Violent Language

This morning, I started thinking about how many colloquialisms we have that use violent imagery to convey something positive. Challenging workout? “Those weights kicked my ass.” Maybe someone gave a performance that moved an entire room to laughter or tears: “She killed it up there!” Or when a loved one is seeking treatment for a deadly disease: “He is battling cancer. He’s a fighter.”

Our choice of metaphor — or, perhaps more tellingly, the lack of conscious choice — says something about what our society values. I was trying to come up with alternatives that were oriented more toward the mind, and they all seemed silly in comparison.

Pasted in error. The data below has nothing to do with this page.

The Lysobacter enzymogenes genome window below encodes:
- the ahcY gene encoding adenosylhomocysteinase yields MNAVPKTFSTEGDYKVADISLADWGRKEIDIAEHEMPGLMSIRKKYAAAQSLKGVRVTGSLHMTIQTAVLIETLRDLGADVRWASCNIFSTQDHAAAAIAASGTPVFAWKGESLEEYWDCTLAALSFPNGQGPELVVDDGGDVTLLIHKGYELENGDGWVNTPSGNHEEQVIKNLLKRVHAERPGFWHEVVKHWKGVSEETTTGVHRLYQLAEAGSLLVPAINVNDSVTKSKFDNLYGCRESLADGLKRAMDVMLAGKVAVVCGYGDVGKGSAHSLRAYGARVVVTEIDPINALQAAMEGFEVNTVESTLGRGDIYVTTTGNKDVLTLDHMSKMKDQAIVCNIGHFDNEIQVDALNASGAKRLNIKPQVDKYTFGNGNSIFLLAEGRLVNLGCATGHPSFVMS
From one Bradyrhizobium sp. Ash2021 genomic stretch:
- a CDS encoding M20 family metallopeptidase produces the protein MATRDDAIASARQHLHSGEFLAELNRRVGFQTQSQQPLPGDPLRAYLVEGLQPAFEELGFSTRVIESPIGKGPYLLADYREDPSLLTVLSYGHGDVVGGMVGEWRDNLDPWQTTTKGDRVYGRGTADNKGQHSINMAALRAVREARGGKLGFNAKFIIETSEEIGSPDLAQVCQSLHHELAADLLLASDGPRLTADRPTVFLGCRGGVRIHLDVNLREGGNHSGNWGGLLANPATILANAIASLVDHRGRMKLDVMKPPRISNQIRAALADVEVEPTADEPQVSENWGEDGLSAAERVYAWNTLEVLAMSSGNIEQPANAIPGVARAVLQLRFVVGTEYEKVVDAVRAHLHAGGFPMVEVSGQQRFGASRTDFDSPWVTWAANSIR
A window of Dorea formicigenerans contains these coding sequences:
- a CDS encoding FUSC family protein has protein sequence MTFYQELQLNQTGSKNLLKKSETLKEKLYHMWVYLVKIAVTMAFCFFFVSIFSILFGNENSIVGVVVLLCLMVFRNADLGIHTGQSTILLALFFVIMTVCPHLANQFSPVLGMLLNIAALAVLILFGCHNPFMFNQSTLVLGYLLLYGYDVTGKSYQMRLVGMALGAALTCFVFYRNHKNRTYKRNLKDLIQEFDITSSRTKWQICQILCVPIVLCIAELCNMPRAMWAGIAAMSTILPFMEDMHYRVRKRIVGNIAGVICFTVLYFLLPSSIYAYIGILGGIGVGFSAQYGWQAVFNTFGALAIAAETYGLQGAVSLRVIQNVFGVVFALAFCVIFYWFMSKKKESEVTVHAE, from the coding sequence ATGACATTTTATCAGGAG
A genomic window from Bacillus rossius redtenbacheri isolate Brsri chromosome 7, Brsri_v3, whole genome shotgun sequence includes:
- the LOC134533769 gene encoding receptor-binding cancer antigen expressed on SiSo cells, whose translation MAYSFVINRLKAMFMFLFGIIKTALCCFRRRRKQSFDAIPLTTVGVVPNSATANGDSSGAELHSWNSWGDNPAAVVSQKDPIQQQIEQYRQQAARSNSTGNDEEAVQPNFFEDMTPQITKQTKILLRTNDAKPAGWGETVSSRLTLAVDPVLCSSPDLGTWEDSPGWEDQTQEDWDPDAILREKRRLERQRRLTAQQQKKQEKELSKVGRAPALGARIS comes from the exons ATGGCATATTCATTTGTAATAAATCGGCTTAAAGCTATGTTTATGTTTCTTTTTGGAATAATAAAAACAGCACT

“Those weights got all science on my arms!”
“She brought enlightenment to this room.”
“He is a conscientious objector to cancer. He’s negotiating peace.”

Why does that sound ridiculous? We talk a big game about the importance of education, and we tell kids that violence is not the answer, so why are phrases about inflicting harm the ones that are considered the most impactful?

White Dudes

If white dudes would stop talking for fifteen minutes and listen to the voices that we constantly yell over, we might learn something about how other people experience the world.

So, white dudes, especially the ones who are straight, cisgender, Christian, middle-class: Stop brosplaining to Muslims tonight and try to educate yourself on how frightening it can be to exist as a Muslim in America. Exercise your empathy muscles.

Mostly just stop talking.